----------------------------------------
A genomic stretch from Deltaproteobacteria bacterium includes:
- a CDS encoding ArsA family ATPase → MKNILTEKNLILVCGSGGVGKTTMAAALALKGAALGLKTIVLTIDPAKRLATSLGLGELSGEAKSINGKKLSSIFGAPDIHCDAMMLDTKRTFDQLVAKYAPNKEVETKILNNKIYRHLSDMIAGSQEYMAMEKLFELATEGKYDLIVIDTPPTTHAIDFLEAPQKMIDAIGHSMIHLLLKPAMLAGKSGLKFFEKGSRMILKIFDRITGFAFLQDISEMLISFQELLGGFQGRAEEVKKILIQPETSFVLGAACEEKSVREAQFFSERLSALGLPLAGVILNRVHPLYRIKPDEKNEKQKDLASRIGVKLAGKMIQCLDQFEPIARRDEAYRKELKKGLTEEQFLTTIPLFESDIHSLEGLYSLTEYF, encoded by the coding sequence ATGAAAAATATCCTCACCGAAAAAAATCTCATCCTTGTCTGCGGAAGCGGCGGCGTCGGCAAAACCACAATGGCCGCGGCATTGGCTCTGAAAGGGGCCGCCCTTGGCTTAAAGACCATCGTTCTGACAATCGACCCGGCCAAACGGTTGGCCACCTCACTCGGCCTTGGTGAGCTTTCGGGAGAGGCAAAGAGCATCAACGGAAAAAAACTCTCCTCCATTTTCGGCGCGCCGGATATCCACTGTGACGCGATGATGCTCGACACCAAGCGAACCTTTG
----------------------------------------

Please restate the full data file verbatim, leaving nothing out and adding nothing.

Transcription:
A genomic stretch from Deltaproteobacteria bacterium includes:
- a CDS encoding ArsA family ATPase → MKNILTEKNLILVCGSGGVGKTTMAAALALKGAALGLKTIVLTIDPAKRLATSLGLGELSGEAKSINGKKLSSIFGAPDIHCDAMMLDTKRTFDQLVAKYAPNKEVETKILNNKIYRHLSDMIAGSQEYMAMEKLFELATEGKYDLIVIDTPPTTHAIDFLEAPQKMIDAIGHSMIHLLLKPAMLAGKSGLKFFEKGSRMILKIFDRITGFAFLQDISEMLISFQELLGGFQGRAEEVKKILIQPETSFVLGAACEEKSVREAQFFSERLSALGLPLAGVILNRVHPLYRIKPDEKNEKQKDLASRIGVKLAGKMIQCLDQFEPIARRDEAYRKELKKGLTEEQFLTTIPLFESDIHSLEGLYSLTEYF, encoded by the coding sequence ATGAAAAATATCCTCACCGAAAAAAATCTCATCCTTGTCTGCGGAAGCGGCGGCGTCGGCAAAACCACAATGGCCGCGGCATTGGCTCTGAAAGGGGCCGCCCTTGGCTTAAAGACCATCGTTCTGACAATCGACCCGGCCAAACGGTTGGCCACCTCACTCGGCCTTGGTGAGCTTTCGGGAGAGGCAAAGAGCATCAACGGAAAAAAACTCTCCTCCATTTTCGGCGCGCCGGATATCCACTGTGACGCGATGATGCTCGACACCAAGCGAACCTTTG